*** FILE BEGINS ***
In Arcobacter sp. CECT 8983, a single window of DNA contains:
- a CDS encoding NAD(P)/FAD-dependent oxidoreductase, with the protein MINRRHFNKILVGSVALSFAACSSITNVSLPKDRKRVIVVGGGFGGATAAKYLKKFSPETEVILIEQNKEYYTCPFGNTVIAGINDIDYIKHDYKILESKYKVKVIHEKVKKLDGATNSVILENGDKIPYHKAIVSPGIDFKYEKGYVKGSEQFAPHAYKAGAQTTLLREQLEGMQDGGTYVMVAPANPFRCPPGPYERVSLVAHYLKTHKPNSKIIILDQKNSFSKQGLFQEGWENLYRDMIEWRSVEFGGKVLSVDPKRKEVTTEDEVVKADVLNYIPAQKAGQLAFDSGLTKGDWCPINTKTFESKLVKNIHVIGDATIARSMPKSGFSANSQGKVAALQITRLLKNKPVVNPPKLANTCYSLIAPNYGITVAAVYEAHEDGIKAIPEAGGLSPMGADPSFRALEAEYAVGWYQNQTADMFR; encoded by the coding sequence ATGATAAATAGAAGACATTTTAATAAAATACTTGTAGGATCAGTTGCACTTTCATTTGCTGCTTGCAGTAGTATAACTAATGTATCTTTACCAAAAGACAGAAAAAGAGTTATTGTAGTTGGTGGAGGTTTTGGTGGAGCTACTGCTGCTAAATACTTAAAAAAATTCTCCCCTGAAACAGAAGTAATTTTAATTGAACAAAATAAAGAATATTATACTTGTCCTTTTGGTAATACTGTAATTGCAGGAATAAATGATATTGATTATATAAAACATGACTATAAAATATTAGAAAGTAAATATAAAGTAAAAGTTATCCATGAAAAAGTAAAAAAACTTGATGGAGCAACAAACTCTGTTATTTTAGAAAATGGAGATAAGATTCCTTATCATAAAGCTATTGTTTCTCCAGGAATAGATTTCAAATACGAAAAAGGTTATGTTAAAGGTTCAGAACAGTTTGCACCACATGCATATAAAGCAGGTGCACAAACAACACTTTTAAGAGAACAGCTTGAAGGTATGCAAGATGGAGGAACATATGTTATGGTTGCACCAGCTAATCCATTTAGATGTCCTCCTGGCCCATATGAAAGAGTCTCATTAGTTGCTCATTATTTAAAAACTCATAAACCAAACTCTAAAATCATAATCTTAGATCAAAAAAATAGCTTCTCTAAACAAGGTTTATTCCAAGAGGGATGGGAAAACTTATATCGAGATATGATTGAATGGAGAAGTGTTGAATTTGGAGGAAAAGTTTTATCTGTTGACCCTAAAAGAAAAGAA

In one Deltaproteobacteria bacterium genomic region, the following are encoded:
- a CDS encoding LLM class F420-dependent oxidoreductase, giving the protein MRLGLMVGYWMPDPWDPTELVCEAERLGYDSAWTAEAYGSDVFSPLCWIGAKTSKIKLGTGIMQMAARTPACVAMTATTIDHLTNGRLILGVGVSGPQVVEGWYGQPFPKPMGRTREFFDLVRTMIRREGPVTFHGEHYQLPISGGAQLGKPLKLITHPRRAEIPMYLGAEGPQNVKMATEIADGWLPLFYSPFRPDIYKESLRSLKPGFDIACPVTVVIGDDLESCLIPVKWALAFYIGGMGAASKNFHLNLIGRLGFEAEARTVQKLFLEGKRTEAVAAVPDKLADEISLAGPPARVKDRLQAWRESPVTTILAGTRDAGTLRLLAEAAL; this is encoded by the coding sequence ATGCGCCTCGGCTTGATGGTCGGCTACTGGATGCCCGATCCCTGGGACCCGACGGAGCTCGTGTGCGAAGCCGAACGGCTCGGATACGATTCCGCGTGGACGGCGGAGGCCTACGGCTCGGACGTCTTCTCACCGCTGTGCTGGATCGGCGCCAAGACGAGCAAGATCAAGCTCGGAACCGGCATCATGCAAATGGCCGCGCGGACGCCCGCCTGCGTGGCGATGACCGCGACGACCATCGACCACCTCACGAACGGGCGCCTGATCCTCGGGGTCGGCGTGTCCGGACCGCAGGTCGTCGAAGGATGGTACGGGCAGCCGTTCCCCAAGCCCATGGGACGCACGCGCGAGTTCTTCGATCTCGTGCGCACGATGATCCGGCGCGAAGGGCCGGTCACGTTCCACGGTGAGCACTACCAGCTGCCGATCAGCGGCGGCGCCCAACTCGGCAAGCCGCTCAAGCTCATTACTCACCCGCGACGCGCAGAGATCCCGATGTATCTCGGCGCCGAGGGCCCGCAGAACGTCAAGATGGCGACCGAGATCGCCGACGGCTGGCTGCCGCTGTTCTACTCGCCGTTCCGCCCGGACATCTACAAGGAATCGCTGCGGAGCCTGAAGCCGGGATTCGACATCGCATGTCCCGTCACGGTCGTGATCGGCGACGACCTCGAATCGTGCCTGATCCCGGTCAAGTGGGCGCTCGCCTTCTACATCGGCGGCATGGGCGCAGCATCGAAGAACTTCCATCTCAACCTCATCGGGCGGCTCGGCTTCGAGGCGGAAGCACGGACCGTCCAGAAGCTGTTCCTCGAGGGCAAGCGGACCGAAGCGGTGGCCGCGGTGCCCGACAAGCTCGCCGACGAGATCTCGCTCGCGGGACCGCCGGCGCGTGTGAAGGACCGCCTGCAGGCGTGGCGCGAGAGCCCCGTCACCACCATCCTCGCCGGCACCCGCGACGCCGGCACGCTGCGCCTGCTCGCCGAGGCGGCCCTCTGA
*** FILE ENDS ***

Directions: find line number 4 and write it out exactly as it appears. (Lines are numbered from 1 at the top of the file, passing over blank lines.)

- a CDS encoding LLM class F420-dependent oxidoreductase, giving the protein MRLGLMVGYWMPDPWDPTELVCEAERLGYDSAWTAEAYGSDVFSPLCWIGAKTSKIKLGTGIMQMAARTPACVAMTATTIDHLTNGRLILGVGVSGPQVVEGWYGQPFPKPMGRTREFFDLVRTMIRREGPVTFHGEHYQLPISGGAQLGKPLKLITHPRRAEIPMYLGAEGPQNVKMATEIADGWLPLFYSPFRPDIYKESLRSLKPGFDIACPVTVVIGDDLESCLIPVKWALAFYIGGMGAASKNFHLNLIGRLGFEAEARTVQKLFLEGKRTEAVAAVPDKLADEISLAGPPARVKDRLQAWRESPVTTILAGTRDAGTLRLLAEAAL; this is encoded by the coding sequence ATGCGCCTCGGCTTGATGGTCGGCTACTGGATGCCCGATCCCTGGGACCCGACGGAGCTCGTGTGCGAAGCCGAACGGCTCGGATACGATTCCGCGTGGACGGCGGAGGCCTACGGCTCGGACGTCTTCTCACCGCTGTGCTGGATCGGCGCCAAGACGAGCAAGATCAAGCTCGGAACCGGCATCATGCAAATGGCCGCGCGGACGCCCGCCTGCGTGGCGATGACCGCGACGACCATCGACCACCTCACGAACGGGCGCCTGATCCTCGGGGTCGGCGTGTCCGGACCGCAGGTCGTCGAAGGATGGTACGGGCAGCCGTTCCCCAAGCCCATGGGACGCACGCGCGAGTTCTTCGATCTCGTGCGCACGATGATCCGGCGCGAAGGGCCGGTCACGTTCCACGGTGAGCACTACCAGCTGCCGATCAGCGGCGGCGCCCAACTCGGCAAGCCGCTCAAGCTCATTACTCACCCGCGACGCGCAGAGATCCCGATGTATCTCGGCGCCGAGGGCCCGCAGAACGTCAAGATGGCGACCGAGATCGCCGACGGCTGGCTGCCGCTGTTCTACTCGCCGTTCCGCCCGGACATCTACAAGGAATCGCTGCGGAGCCTGAAGCCGGGATTCGACATCGCATGTCCCGTCACGGTCGTGATCGGCGACGACCTCGAATCGTGCCTGATCCCGGTCAAGTGGGCGCTCGCCTTCTACATCGGCGGCATGGGCGCAGCATCGAAGAACTTCCATCTCAACCTCATCGGGCGGCTCGGCTTCGAGGCGGAAGCACGGACCGTCCAGAAGCTGTTCCTCGAGGGCAAGCGGACCGAAGCGGTGGCCGCGGTGCCCGACAAGCTCGCCGACGAGATCTCGCTCGCGGGACCGCCGGCGCGTGTGAAGGACCGCCTGCAGGCGTGGCGCGAGAGCCCCGTCACCACCATCCTCGCCGGCACCCGCGACGCCGGCACGCTGCGCCTGCTCGCCGAGGCGGCCCTCTGA